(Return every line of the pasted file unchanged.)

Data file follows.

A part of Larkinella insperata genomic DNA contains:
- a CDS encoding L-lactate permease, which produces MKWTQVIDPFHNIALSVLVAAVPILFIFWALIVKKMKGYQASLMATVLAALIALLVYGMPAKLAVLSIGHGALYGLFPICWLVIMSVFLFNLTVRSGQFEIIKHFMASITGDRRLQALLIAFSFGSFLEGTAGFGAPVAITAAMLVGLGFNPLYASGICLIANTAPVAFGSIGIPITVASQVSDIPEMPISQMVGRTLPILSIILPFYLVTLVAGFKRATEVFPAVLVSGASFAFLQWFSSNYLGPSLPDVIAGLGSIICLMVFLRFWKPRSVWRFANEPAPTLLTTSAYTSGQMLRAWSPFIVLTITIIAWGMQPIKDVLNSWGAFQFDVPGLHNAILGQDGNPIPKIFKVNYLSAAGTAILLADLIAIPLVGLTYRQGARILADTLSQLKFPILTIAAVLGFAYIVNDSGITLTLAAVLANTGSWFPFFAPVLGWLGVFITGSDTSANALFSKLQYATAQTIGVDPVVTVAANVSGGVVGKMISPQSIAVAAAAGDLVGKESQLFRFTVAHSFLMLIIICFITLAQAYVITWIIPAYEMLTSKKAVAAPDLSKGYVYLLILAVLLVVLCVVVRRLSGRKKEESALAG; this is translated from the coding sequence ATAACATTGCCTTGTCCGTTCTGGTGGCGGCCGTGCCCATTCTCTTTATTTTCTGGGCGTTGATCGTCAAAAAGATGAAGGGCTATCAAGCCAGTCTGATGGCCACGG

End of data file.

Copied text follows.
A part of Larkinella insperata genomic DNA contains:
- a CDS encoding L-lactate permease, which produces MKWTQVIDPFHNIALSVLVAAVPILFIFWALIVKKMKGYQASLMATVLAALIALLVYGMPAKLAVLSIGHGALYGLFPICWLVIMSVFLFNLTVRSGQFEIIKHFMASITGDRRLQALLIAFSFGSFLEGTAGFGAPVAITAAMLVGLGFNPLYASGICLIANTAPVAFGSIGIPITVASQVSDIPEMPISQMVGRTLPILSIILPFYLVTLVAGFKRATEVFPAVLVSGASFAFLQWFSSNYLGPSLPDVIAGLGSIICLMVFLRFWKPRSVWRFANEPAPTLLTTSAYTSGQMLRAWSPFIVLTITIIAWGMQPIKDVLNSWGAFQFDVPGLHNAILGQDGNPIPKIFKVNYLSAAGTAILLADLIAIPLVGLTYRQGARILADTLSQLKFPILTIAAVLGFAYIVNDSGITLTLAAVLANTGSWFPFFAPVLGWLGVFITGSDTSANALFSKLQYATAQTIGVDPVVTVAANVSGGVVGKMISPQSIAVAAAAGDLVGKESQLFRFTVAHSFLMLIIICFITLAQAYVITWIIPAYEMLTSKKAVAAPDLSKGYVYLLILAVLLVVLCVVVRRLSGRKKEESALAG; this is translated from the coding sequence ATAACATTGCCTTGTCCGTTCTGGTGGCGGCCGTGCCCATTCTCTTTATTTTCTGGGCGTTGATCGTCAAAAAGATGAAGGGCTATCAAGCCAGTCTGATGGCCACGG